In order to acquire Austrian nationality, the applicant renounced her Turkish nationality in 1997. Over a decade later it came to light that she has re-acquired Turkish nationality in 1998, which according to Austrian law resulted in automatic loss of the Austrian nationality. She renounced her Turkish nationality again in 2009, but in 2010 the Austrian authorities confirmed that she was no longer Austrian since 1998. The Court found that this was not in violation of Austria's obligation to avoid statelessness since the applicant's statelessness was not caused by a decision of the Austrian authorities.
The applicant arrived in Belgium in 2000 from Kazakhstan. He claimed to have lost his Kazakh nationality on the basis of a Kazakh law providing for such loss in case of permanent residence abroad for over 3 years without registration at the consulate. The Court studied the relevant Kazakh legislation as well as the implementing Presidential Decree, and found that such loss is not automatic, but requires a decision of a competent authority instead, and therefore the applicant's statelessness was not sufficiently substantiated.
The applicant lost her Khazakh nationality by operation of law due to not having registered with Khazakh consular authorities within 3 years of her departure. In these three years she had an asylum claim pending in France, and therefore could not have been expected to contact Khazakh authorities. OFPRA rejected her application for stateless status as she did not demonstrate to have made sufficient efforts to regain her Khazakh nationality.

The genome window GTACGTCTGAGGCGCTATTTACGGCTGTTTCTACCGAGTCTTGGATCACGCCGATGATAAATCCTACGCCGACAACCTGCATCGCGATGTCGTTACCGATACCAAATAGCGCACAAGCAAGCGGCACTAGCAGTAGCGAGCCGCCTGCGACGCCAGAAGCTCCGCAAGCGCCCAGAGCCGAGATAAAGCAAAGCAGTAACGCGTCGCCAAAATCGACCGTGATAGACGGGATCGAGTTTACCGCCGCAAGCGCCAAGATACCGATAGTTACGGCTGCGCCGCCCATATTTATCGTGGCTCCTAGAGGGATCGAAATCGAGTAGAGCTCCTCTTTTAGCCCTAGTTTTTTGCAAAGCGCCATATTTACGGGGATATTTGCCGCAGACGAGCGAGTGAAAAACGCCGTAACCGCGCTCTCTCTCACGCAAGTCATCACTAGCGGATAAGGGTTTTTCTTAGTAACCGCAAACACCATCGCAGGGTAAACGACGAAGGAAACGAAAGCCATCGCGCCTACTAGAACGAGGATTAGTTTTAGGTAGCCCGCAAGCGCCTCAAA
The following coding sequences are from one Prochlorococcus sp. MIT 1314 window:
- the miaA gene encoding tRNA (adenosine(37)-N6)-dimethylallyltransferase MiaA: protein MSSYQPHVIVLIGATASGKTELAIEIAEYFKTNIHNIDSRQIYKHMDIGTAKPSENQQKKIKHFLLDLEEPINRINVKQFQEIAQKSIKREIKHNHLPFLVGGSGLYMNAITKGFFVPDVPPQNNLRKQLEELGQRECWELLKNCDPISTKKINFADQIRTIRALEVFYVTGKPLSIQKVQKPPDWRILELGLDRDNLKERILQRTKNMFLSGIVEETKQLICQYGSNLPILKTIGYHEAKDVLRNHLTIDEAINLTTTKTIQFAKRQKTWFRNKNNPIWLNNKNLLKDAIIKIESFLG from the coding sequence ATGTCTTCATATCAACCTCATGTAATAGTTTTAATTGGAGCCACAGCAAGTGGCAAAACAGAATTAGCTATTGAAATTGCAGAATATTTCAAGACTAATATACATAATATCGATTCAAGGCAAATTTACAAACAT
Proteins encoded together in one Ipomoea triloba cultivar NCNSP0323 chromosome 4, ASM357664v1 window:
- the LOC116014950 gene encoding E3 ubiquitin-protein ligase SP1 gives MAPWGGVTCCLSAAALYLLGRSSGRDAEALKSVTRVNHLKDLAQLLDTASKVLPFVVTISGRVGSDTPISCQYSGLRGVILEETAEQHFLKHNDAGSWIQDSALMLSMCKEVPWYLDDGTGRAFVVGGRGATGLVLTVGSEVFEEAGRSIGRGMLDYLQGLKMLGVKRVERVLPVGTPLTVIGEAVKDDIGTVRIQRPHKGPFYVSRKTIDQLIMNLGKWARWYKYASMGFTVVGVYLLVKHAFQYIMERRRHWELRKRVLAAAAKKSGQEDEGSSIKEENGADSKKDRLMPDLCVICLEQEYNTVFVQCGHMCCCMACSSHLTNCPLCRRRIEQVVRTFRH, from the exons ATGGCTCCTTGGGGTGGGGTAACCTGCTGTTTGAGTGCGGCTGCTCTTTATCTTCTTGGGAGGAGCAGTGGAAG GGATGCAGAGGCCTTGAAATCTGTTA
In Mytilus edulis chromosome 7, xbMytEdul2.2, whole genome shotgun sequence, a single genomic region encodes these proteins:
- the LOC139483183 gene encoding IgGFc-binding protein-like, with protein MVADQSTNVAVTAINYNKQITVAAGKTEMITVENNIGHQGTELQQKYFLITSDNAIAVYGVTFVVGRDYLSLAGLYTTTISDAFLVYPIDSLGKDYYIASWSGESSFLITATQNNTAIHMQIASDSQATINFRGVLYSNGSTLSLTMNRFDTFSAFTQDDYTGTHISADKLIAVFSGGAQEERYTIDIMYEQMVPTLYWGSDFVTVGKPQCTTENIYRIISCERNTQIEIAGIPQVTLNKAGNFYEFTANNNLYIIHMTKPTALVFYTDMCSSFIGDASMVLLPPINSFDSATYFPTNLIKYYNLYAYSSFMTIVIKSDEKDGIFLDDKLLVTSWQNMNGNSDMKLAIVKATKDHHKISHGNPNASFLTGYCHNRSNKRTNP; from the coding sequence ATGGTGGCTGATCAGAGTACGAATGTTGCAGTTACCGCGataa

The applicant received Ukrainian nationality in 2008, and as part of the relevant evidence he submitted a court ruling establishing the fact of his permanent residency in Ukraine. Soon after, he renounced his Vietnamese nationality. In 2011 there was another court ruling which reversed the ruling about the applicant's permanent residence in Ukraine. This prompted the authorities to cancel the decision on the applicant's acquisition of Ukrainian nationality, rendering him stateless.
The Ukrainian nationality of the applicant and her two children was withdrawn in 2013, on the basis that the applicant committed fraud when acquiring the nationality in 2006. The allegation of fraud was based on the fact that a case file was missing from a Court which had earlier established the legal fact of the applicant's permanent residence. The applicant argued that the missing file is not her fault and cannot be construed as "fraud" on her side, and the Court agreed with her, annulling the decision that resulted in the loss of her and her children's nationality.